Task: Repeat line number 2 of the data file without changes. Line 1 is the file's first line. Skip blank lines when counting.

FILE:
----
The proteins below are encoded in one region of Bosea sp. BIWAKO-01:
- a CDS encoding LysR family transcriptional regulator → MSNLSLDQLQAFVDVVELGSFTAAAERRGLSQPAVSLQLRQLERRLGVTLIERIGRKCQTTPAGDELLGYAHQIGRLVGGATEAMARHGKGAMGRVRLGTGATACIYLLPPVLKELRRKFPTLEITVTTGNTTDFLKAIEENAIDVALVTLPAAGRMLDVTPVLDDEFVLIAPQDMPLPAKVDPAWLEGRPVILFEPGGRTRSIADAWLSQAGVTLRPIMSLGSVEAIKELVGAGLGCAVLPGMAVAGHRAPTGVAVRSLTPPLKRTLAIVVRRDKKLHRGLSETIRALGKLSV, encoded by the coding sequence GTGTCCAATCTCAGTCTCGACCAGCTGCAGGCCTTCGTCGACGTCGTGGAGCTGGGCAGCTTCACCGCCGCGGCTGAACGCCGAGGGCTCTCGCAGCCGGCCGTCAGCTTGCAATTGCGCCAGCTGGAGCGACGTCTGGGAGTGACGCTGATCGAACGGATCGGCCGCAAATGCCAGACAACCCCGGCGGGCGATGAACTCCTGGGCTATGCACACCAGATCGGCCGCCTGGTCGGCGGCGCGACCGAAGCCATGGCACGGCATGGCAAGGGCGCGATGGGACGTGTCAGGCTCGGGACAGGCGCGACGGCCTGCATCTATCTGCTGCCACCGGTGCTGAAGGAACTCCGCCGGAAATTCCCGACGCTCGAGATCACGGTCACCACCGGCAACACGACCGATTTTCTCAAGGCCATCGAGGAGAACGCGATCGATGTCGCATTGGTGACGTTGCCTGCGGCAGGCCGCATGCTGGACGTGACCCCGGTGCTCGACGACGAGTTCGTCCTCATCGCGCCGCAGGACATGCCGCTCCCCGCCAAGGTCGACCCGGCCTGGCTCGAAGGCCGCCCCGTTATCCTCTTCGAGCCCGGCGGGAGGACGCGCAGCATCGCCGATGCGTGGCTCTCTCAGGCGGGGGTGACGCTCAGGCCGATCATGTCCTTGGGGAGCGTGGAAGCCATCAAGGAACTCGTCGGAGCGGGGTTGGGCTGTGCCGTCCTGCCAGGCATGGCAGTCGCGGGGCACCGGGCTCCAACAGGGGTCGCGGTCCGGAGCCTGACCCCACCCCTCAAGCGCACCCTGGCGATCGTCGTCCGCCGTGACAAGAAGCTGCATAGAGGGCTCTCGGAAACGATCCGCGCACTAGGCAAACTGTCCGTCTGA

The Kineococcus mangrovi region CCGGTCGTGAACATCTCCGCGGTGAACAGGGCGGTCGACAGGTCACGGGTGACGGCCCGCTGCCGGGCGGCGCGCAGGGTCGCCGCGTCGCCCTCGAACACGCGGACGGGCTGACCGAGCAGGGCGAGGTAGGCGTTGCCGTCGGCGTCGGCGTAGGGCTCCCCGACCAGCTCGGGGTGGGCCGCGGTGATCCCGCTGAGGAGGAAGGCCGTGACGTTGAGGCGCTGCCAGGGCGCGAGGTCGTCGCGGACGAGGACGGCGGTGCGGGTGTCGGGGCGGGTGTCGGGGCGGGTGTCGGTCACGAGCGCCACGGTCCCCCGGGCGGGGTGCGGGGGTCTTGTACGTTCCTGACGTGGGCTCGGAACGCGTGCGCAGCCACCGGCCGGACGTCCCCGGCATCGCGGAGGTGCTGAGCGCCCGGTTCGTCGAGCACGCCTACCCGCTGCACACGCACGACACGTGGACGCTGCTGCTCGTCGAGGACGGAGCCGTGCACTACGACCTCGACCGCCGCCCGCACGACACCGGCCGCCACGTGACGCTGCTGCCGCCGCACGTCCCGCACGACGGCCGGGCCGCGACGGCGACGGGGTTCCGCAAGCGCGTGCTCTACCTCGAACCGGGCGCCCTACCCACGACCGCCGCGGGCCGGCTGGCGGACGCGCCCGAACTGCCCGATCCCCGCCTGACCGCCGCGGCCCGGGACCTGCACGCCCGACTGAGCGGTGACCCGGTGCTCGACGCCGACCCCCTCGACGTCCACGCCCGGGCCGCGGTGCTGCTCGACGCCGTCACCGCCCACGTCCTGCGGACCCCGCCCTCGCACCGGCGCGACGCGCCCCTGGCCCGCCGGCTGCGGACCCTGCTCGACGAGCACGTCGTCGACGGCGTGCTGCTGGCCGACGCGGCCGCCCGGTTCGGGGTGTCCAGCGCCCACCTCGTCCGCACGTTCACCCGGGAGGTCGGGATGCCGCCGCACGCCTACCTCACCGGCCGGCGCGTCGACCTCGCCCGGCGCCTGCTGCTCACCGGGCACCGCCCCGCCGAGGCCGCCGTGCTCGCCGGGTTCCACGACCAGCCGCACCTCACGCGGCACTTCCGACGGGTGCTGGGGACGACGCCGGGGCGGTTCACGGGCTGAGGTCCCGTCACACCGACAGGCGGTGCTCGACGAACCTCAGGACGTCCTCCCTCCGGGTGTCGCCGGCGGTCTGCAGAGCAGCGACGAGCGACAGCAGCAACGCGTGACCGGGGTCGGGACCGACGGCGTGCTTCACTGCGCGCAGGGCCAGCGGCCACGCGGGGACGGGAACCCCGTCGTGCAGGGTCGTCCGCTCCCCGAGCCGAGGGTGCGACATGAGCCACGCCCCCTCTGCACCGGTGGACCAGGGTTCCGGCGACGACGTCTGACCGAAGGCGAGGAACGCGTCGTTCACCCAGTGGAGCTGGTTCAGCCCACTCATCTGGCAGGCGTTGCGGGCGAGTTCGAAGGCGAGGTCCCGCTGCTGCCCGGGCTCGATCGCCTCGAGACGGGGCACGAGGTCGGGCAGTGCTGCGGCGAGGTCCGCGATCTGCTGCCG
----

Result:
- a CDS encoding LysR family transcriptional regulator → MSNLSLDQLQAFVDVVELGSFTAAAERRGLSQPAVSLQLRQLERRLGVTLIERIGRKCQTTPAGDELLGYAHQIGRLVGGATEAMARHGKGAMGRVRLGTGATACIYLLPPVLKELRRKFPTLEITVTTGNTTDFLKAIEENAIDVALVTLPAAGRMLDVTPVLDDEFVLIAPQDMPLPAKVDPAWLEGRPVILFEPGGRTRSIADAWLSQAGVTLRPIMSLGSVEAIKELVGAGLGCAVLPGMAVAGHRAPTGVAVRSLTPPLKRTLAIVVRRDKKLHRGLSETIRALGKLSV, encoded by the coding sequence GTGTCCAATCTCAGTCTCGACCAGCTGCAGGCCTTCGTCGACGTCGTGGAGCTGGGCAGCTTCACCGCCGCGGCTGAACGCCGAGGGCTCTCGCAGCCGGCCGTCAGCTTGCAATTGCGCCAGCTGGAGCGACGTCTGGGAGTGACGCTGATCGAACGGATCGGCCGCAAATGCCAGACAACCCCGGCGGGCGATGAACTCCTGGGCTATGCACACCAGATCGGCCGCCTGGTCGGCGGCGCGACCGAAGCCATGGCACGGCATGGCAAGGGCGCGATGGGACGTGTCAGGCTCGGGACAGGCGCGACGGCCTGCATCTATCTGCTGCCACCGGTGCTGAAGGAACTCCGCCGGAAATTCCCGACGCTCGAGATCACGGTCACCACCGGCAACACGACCGATTTTCTCAAGGCCATCGAGGAGAACGCGATCGATGTCGCATTGGTGACGTTGCCTGCGGCAGGCCGCATGCTGGACGTGACCCCGGTGCTCGACGACGAGTTCGTCCTCATCGCGCCGCAGGACATGCCGCTCCCCGCCAAGGTCGACCCGGCCTGGCTCGAAGGCCGCCCCGTTATCCTCTTCGAGCCCGGCGGGAGGACGCGCAGCATCGCCGATGCGTGGCTCTCTCAGGCGGGGGTGACGCTCAGGCCGATCATGTCCTTGGGGAGCGTGGAAGCCATCAAGGAACTCGTCGGAGCGGGGTTGGGCTGTGCCGTCCTGCCAGGCATGGCAGTCGCGGGGCACCGGGCTCCAACAGGGGTCGCGGTCCGGAGCCTGACCCCACCCCTCAAGCGCACCCTGGCGATCGTCGTCCGCCGTGACAAGAAGCTGCATAGAGGGCTCTCGGAAACGATCCGCGCACTAGGCAAACTGTCCGTCTGA